NOAA developes first underwater detection system of harmful algae toxins
Researchers from NOAA's National Centers for Coastal Ocean Science and the Monterey Bay Aquarium Research Institute (MBARI) have carried out the first remote detection of a harmful algal species and its toxin.
Harmful algae blooms (HABs) and marine biotoxins impact the whole marine food web and the human endeavors associated with living marine resources. HAB events can occur in relatively small areas, many of them have origins in far off-shore oceanic environments. It is believed that climate change is expected to exacerbate HAB events, due to changes in water temperature and ocean circulation, which are influenced by climate. Because of the scale of these HAB events, NOAA developed a HAP Operational Forecast System, used to develop predictions of the transport and potential development of harmful algae conditions in the Gulf of Mexico. This remote detection system is a major milestone in NOAA's effort to monitor the type and toxicity of harmful algal blooms (HABs) and forecast their development.
The remote detection system is called the Environmental Sample Processor, or 'ESP.' The processor is designed as a fully-functional underwater laboratory, allowing researchers to collect and analyze the algal cells identifying specific toxins and genetic information in order to assess the risk to humans and wildlife.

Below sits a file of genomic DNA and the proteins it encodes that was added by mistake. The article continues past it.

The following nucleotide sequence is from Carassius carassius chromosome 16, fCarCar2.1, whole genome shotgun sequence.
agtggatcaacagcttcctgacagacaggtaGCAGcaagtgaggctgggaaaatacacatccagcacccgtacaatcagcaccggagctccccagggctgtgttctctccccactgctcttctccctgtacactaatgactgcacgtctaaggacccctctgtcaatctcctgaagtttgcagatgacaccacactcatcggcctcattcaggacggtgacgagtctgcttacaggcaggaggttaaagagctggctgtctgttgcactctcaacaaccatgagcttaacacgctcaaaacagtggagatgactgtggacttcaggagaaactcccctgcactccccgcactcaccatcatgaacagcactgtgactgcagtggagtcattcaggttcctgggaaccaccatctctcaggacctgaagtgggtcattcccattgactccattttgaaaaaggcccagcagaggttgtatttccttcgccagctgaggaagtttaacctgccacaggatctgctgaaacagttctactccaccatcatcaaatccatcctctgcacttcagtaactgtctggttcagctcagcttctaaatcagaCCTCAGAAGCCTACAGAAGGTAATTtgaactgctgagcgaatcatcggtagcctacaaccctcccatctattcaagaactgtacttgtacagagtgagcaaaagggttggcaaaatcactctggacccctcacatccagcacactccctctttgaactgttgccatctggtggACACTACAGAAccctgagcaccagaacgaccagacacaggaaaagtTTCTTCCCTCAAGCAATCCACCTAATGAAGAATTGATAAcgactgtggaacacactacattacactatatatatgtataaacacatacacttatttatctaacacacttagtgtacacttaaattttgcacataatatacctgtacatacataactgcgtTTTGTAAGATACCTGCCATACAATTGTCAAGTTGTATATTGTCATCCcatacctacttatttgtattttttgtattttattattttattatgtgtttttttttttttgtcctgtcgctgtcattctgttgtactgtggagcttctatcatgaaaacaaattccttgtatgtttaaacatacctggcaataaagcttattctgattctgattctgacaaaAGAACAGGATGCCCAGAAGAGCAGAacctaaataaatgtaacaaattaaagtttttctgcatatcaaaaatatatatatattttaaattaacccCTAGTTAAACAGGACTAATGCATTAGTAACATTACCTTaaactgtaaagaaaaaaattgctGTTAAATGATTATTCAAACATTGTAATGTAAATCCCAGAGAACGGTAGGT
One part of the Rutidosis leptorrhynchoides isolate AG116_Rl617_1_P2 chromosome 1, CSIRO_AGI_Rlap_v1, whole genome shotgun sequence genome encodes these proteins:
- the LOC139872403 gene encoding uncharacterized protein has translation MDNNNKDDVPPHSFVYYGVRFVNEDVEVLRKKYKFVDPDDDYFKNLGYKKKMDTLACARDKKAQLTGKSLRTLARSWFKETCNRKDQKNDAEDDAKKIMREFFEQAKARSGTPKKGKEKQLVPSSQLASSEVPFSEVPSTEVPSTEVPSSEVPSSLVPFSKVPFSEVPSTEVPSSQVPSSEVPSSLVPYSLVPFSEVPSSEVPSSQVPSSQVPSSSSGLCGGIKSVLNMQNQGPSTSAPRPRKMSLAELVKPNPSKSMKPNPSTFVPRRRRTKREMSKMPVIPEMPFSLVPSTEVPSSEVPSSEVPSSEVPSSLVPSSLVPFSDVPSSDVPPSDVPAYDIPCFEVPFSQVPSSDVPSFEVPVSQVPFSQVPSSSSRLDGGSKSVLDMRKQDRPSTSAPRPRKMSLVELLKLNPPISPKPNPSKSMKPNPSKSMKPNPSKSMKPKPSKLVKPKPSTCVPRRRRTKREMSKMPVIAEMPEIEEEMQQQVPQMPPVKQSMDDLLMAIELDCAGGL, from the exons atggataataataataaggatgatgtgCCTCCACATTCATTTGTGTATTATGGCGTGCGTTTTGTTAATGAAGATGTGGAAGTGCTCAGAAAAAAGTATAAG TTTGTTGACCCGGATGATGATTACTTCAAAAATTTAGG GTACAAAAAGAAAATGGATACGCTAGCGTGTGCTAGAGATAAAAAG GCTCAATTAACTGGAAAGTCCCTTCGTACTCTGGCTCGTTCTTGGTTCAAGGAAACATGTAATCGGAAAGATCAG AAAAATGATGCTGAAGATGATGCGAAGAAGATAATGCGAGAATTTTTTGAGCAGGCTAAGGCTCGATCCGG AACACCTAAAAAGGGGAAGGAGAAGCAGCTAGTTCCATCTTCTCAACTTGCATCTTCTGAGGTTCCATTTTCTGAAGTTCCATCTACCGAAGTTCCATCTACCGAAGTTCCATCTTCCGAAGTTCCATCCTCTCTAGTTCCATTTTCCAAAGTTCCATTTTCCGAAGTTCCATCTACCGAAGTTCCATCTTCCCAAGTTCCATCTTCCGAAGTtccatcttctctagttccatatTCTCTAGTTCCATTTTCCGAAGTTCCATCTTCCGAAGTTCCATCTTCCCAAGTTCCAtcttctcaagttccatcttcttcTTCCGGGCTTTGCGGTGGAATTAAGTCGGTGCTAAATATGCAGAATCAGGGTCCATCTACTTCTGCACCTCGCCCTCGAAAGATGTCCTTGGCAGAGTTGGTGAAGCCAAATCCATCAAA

Greg Doucette, Ph.D., a research oceanographer at NOAAâ€™s Center for Coastal Environmental Health and Biomolecular Research laboratory in Charleston, S.C. remarks "This represents the first autonomous detection of both a HAB species and its toxin by an underwater sensor. It allows us to determine not only the organism causing a bloom, but also the toxicity of the event, which ultimately dictates whether it is a threat to the public and the ecosystem."
Much of NOAAs research has focused on the Gulf coast; however, the West Coast of the United States includes a different set of HAB organisms and toxins including Pseudo-nitzschia, Alexandrium catenella, Heterosigma, Ciguatera Poisoning and Diarrhetic Shellfish Poison. Greg Doucette and his colleague, Chris Scholin, Ph.D., focused on certain members of the algal genus Pseudo-nitzschia and their neurotoxin, domoic acid in Monterey Bay.
Major outbreaks of Pseudo-nitzschia and domoic acid have occurred in the Bay area in 1991 and 1998, resulting in the death of a large number of marine wildlife. Since that time, Pseudo-nitzschia and domoic acid have appeared almost annually on the west coast resulting in intensive statewide monitoring programs. It is believed that the ESP technology will benefit these statewide monitoring programs, providing critical information for coastal managers and public health officials in mitigating impacts on the coastal ecosystem.
You can read more about the study in the June issue of Oceanography.